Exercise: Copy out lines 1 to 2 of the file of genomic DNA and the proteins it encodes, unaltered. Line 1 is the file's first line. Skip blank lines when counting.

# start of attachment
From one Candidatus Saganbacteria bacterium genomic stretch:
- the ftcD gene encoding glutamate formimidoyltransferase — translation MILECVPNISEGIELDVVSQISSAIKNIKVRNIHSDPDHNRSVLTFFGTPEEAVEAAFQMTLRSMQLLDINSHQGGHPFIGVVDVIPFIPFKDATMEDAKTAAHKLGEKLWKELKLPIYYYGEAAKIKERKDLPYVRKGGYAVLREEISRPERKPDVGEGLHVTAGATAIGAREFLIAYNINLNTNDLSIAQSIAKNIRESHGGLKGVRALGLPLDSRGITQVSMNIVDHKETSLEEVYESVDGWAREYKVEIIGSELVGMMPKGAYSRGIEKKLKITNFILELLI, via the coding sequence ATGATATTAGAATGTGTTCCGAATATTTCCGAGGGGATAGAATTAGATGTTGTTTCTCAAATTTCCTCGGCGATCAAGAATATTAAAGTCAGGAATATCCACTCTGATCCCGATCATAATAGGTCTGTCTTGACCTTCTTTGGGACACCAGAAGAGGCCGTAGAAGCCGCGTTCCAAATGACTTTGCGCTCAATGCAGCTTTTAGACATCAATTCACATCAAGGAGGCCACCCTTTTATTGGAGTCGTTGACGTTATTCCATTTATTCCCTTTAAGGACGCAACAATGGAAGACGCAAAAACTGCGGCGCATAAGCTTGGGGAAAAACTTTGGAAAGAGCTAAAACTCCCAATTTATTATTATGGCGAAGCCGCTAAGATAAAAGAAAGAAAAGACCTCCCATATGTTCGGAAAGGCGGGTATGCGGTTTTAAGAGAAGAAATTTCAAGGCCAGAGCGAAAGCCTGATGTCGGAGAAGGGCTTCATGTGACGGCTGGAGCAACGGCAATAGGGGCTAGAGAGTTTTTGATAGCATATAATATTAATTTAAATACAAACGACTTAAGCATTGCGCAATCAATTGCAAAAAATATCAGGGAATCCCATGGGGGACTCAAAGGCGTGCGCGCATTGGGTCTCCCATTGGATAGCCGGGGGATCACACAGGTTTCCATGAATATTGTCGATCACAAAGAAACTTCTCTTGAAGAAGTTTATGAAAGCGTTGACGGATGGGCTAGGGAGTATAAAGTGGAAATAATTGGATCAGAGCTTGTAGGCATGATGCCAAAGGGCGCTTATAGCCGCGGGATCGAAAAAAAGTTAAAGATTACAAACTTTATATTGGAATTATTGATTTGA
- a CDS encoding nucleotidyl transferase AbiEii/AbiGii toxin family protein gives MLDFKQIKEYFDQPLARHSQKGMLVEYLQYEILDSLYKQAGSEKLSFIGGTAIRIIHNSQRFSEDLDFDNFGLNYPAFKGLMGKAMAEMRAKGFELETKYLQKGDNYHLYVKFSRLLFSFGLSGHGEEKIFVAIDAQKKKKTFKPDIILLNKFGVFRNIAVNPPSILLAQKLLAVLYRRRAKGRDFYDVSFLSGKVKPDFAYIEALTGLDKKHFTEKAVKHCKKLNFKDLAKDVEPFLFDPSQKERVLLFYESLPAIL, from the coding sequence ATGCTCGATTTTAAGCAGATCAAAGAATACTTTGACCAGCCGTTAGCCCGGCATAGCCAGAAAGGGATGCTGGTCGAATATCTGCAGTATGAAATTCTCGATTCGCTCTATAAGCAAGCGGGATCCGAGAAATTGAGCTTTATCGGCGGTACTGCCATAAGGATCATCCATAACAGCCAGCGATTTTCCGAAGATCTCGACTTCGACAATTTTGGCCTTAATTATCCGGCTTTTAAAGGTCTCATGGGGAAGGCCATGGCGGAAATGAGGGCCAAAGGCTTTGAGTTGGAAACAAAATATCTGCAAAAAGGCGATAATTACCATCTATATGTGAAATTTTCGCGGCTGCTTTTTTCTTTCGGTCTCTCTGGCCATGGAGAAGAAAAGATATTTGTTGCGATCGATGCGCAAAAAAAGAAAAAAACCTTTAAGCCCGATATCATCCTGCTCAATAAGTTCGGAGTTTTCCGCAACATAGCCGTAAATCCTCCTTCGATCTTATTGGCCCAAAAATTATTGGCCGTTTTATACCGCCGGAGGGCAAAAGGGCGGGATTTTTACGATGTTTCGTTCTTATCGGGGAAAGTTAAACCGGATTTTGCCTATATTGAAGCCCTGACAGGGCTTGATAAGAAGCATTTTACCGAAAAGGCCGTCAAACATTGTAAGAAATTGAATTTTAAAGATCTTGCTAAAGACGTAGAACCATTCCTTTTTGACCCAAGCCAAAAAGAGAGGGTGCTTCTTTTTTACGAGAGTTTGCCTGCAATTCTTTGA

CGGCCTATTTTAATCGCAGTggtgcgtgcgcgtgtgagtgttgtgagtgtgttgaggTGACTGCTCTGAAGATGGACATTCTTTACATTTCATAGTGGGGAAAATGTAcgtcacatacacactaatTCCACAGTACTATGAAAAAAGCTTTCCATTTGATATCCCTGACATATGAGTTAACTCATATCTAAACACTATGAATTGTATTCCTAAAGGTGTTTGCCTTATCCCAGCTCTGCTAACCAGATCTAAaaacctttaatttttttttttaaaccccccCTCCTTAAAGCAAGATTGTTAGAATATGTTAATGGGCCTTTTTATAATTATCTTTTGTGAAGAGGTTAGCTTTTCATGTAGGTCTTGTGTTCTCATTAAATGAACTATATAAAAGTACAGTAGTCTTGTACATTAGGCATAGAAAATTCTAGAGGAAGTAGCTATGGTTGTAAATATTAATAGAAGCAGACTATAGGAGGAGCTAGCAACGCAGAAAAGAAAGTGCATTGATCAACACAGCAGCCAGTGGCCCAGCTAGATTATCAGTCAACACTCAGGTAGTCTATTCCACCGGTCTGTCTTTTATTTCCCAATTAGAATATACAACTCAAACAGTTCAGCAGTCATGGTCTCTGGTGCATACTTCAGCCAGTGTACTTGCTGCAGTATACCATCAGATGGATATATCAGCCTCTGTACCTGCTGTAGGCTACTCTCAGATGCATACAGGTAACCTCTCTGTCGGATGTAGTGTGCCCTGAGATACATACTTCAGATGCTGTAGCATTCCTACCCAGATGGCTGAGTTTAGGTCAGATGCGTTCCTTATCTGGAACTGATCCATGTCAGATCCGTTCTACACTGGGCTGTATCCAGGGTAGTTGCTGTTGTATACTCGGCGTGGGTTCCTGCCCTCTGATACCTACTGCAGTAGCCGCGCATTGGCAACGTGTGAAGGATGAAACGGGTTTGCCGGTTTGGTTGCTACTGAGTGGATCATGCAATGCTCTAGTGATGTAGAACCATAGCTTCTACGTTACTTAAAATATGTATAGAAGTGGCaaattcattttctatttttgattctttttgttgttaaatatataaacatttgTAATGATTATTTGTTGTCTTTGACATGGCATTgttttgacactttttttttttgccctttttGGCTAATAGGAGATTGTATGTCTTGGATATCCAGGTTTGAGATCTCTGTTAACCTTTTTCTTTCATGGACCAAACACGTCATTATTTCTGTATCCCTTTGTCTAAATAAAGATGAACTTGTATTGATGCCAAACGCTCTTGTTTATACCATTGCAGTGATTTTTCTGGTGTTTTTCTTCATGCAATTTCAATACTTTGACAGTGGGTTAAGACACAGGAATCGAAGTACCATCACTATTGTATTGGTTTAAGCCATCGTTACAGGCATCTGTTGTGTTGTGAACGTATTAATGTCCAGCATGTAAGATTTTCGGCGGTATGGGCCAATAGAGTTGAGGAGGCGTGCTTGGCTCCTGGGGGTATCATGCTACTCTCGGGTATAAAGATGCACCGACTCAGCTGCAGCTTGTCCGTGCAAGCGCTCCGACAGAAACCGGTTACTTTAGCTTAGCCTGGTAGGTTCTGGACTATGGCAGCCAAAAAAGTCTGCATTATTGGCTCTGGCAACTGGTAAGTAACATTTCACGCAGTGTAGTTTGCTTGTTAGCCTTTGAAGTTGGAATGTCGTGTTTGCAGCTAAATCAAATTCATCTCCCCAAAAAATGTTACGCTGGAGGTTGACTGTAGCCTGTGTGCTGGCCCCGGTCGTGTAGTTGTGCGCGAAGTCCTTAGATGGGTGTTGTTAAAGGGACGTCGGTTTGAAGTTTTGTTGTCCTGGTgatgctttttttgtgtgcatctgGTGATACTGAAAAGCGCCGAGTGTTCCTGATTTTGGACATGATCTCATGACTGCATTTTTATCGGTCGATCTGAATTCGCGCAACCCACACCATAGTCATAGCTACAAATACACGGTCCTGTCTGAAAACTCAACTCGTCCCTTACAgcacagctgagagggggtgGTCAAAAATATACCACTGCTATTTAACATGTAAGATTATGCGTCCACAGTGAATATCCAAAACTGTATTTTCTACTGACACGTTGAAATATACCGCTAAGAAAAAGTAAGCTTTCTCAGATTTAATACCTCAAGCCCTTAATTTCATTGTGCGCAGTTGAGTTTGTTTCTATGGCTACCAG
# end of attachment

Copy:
From one Candidatus Saganbacteria bacterium genomic stretch:
- the ftcD gene encoding glutamate formimidoyltransferase — translation MILECVPNISEGIELDVVSQISSAIKNIKVRNIHSDPDHNRSVLTFFGTPEEAVEAAFQMTLRSMQLLDINSHQGGHPFIGVVDVIPFIPFKDATMEDAKTAAHKLGEKLWKELKLPIYYYGEAAKIKERKDLPYVRKGGYAVLREEISRPERKPDVGEGLHVTAGATAIGAREFLIAYNINLNTNDLSIAQSIAKNIRESHGGLKGVRALGLPLDSRGITQVSMNIVDHKETSLEEVYESVDGWAREYKVEIIGSELVGMMPKGAYSRGIEKKLKITNFILELLI, via the coding sequence ATGATATTAGAATGTGTTCCGAATATTTCCGAGGGGATAGAATTAGATGTTGTTTCTCAAATTTCCTCGGCGATCAAGAATATTAAAGTCAGGAATATCCACTCTGATCCCGATCATAATAGGTCTGTCTTGACCTTCTTTGGGACACCAGAAGAGGCCGTAGAAGCCGCGTTCCAAATGACTTTGCGCTCAATGCAGCTTTTAGACATCAATTCACATCAAGGAGGCCACCCTTTTATTGGAGTCGTTGACGTTATTCCATTTATTCCCTTTAAGGACGCAACAATGGAAGACGCAAAAACTGCGGCGCATAAGCTTGGGGAAAAACTTTGGAAAGAGCTAAAACTCCCAATTTATTATTATGGCGAAGCCGCTAAGATAAAAGAAAGAAAAGACCTCCCATATGTTCGGAAAGGCGGGTATGCGGTTTTAAGAGAAGAAATTTCAAGGCCAGAGCGAAAGCCTGATGTCGGAGAAGGGCTTCATGTGACGGCTGGAGCAACGGCAATAGGGGCTAGAGAGTTTTTGATAGCATATAATATTAATTTAAATACAAACGACTTAAGCATTGCGCAATCAATTGCAAAAAATATCAGGGAATCCCATGGGGGACTCAAAGGCGTGCGCGCATTGGGTCTCCCATTGGATAGCCGGGGGATCACACAGGTTTCCATGAATATTGTCGATCACAAAGAAACTTCTCTTGAAGAAGTTTATGAAAGCGTTGACGGATGGGCTAGGGAGTATAAAGTGGAAATAATTGGATCAGAGCTTGTAGGCATGATGCCAAAGGGCGCTTATAGCCGCGGGATCGAAAAAAAGTTAAAGATTACAAACTTTATATTGGAATTATTGATTTGA